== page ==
Should you use a template to build your B2B website?

Building a B2B website can seem like a lengthy and difficult task. Using templates can speed up the process, but at what cost? We've broken down the basics

Picture of Alex Martin Alex Martin

Published: 26 Mar 2020

6 minutes read

Should you use a template to build your B2B website?

Templates v.s Custom - what’s the difference?

If you’re thinking of embarking on a new website project, you might be looking for the best way to get your website live quickly and easily. Building a B2B website is notoriously time-consuming, and with every project being plagued by missed deadlines, detailed content writing and then making sure the entire site works correctly, it’s tempting to take the easy route and opt for a ready-made template site. 

But what is actually the difference between building a custom site and using a template? On the surface they may seem similar, but you can quickly find when you look at specifics that there are some key differences. 

Build your website faster 

Template websites have become extremely popular in recent years partly due to their speed. Building a website fast is the dream, and using site builders such as Wix, WordPress or SquareSpace seems attractive for this reason. They all claim to offer an easy solution to creating a new B2B website, and one of the main selling points is the fact that your site can be up and running in minutes. However, building your site in this way means that you lose a certain element of creative control, and means that websites are often crafted without the proper thought process. 

The planning of a B2B website is essential - it involves research on who your customers are, what they are looking for, and how your new website can appeal to them. Usually, this factors heavily into the design stage, as you can amend the look and feel of your site based on what will be the most attractive to prospects. However, using a templated site means that you can’t really implement this - although the templates can be visually appealing, they aren’t necessarily created in a way that drives leads. Using a custom website solves this issue - when you are building from scratch, you can effectively tailor your pages, content, images and UX to match what your ideal site visitor, or buyer persona, is looking for. Not only do you have the ability to create a site that is visually appealing, you can also ensure that it is built with actual customer data in mind.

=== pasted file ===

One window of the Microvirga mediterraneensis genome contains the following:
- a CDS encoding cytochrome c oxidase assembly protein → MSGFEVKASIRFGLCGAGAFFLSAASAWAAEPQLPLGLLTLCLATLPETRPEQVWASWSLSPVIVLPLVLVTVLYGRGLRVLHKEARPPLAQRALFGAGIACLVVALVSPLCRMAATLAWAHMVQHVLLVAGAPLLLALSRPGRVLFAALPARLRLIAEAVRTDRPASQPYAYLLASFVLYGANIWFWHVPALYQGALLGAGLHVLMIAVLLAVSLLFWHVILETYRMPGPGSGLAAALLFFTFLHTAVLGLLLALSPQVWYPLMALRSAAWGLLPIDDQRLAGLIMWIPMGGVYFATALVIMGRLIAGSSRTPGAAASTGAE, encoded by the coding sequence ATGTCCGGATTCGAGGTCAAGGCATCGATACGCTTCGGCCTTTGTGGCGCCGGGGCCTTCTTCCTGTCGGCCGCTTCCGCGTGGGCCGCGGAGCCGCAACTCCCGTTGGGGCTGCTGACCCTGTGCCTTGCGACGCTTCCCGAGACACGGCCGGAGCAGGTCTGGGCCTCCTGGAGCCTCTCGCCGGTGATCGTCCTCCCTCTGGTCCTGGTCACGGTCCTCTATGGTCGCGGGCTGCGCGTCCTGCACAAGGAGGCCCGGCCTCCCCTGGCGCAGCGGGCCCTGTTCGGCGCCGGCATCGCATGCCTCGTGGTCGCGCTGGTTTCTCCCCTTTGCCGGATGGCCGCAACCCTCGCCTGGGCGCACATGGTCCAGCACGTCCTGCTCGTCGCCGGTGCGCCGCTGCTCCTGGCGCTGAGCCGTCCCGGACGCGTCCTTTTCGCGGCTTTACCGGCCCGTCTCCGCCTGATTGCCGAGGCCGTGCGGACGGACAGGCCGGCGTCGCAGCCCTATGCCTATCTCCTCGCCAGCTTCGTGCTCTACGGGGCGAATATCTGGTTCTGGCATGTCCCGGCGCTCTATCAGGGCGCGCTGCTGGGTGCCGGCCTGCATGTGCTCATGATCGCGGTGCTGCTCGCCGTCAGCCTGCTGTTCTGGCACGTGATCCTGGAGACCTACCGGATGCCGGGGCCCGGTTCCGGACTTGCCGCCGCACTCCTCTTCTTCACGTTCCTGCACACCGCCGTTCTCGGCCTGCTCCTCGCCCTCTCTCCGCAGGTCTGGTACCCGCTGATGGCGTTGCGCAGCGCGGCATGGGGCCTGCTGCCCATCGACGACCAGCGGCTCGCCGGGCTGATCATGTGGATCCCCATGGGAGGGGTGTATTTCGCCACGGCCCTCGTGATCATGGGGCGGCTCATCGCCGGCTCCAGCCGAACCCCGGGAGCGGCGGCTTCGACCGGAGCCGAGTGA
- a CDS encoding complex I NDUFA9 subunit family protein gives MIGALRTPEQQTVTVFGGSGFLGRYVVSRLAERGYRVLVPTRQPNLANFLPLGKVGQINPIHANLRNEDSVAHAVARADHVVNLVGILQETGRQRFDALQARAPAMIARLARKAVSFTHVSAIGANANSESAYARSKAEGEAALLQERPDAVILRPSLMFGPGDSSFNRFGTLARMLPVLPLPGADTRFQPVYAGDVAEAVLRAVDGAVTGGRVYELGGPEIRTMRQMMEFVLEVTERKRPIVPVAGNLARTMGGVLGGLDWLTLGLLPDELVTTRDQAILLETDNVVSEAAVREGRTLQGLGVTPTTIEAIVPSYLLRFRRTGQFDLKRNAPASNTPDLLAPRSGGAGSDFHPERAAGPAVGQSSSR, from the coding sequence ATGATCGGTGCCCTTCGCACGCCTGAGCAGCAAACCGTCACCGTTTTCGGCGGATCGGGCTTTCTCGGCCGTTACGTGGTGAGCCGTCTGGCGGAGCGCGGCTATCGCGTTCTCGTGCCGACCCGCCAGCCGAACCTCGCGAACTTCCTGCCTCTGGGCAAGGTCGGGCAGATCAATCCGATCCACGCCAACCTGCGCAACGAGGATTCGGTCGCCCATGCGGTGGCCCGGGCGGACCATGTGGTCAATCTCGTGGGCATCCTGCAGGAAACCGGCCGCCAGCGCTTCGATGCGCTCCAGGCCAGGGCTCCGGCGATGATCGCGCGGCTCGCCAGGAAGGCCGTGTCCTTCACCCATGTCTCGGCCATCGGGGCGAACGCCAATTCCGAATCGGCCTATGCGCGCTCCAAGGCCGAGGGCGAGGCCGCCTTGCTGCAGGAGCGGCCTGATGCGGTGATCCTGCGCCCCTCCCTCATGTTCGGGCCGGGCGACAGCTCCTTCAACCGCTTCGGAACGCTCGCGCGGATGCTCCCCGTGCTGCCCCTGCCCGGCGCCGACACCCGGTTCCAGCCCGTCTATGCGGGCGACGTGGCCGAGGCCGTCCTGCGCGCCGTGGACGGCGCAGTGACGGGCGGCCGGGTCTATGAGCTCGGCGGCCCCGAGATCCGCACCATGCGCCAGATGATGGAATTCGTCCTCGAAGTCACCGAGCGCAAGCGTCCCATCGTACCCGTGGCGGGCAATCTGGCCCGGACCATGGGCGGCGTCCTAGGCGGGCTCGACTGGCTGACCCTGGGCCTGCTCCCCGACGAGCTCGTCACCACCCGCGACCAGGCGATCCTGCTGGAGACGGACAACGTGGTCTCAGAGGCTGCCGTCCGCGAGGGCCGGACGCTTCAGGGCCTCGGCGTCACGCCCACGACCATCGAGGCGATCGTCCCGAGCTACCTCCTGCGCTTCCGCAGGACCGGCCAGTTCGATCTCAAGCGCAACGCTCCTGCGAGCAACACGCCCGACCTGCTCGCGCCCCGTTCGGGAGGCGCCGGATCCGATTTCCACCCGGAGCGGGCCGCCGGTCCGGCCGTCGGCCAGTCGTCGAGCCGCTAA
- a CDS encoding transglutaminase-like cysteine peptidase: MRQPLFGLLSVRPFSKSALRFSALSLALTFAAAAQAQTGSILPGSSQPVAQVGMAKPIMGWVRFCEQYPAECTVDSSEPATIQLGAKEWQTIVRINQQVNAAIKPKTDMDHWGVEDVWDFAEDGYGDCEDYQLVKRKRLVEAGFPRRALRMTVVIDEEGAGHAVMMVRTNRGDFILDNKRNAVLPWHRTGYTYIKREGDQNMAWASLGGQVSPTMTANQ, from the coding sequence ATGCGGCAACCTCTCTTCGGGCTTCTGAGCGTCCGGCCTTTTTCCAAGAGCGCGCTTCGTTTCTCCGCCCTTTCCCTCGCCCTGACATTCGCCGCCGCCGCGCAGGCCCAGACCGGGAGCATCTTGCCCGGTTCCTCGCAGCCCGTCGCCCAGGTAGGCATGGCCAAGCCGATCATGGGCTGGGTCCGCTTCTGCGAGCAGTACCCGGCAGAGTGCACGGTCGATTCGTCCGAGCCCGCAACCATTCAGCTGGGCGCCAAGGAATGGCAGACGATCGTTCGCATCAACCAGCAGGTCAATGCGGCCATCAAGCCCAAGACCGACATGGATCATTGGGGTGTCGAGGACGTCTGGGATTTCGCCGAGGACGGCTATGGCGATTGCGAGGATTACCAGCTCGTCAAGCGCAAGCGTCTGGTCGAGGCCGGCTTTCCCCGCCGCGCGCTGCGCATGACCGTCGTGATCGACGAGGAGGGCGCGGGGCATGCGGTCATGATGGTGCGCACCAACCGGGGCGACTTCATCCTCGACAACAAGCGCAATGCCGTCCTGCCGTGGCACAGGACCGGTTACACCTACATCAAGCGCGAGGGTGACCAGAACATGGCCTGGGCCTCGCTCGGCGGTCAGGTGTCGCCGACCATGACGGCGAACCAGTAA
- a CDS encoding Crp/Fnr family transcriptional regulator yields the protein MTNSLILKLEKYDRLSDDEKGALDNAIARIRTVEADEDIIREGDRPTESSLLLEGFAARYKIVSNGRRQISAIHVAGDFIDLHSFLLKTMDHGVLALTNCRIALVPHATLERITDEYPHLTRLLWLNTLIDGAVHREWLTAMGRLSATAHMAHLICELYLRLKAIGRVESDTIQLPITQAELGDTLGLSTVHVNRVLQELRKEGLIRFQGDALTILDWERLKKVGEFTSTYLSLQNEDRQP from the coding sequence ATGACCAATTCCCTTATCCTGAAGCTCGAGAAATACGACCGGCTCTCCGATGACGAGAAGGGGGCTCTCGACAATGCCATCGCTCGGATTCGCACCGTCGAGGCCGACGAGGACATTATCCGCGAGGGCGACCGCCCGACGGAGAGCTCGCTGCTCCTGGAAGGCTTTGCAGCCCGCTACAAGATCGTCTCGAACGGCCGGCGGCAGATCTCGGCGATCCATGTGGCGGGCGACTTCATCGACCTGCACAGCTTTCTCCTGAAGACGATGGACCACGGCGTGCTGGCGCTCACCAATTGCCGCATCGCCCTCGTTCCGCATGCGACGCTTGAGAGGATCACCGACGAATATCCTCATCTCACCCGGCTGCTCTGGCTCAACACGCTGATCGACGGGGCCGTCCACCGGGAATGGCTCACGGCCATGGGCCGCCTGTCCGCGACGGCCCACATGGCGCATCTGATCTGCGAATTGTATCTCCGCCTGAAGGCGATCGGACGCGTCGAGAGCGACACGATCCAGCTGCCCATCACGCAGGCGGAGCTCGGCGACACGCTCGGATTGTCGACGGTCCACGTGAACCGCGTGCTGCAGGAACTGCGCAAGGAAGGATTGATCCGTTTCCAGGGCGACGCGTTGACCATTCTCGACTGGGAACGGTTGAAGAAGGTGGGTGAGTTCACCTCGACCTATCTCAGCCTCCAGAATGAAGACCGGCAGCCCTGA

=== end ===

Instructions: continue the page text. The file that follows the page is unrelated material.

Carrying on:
A smoother process 

B2B website design is not exactly famous for being the smoothest process. From deciding you need a new website, to planning stages, right the way through to actually putting it live, there are a million bumps in the road that need to be navigated. In this case, it may be that the template website wins out - with a faster upload speed, you can skip a lot of the processes involved in traditional website design. However, building a custom website doesn’t have to be a complex process. Here at Axon Garside, we’re big fans of the Growth-Driven Design method, where you build a launchpad website of your essential pages, then work on growing the site and continuously improving it over a period of time. As the entire process happens over just a few months, you can focus on the most important aspects of your design and get the minimal viable product live. 

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Ease of use 

You may think that this one seems easy - template website design leans towards usability, with many platforms emphasising how simple their builders are to navigate. However, if you need your website to work harder, a template can hold you back. Ease of use is all very well and good throughout the build process, but it is later on that you can run into real issues.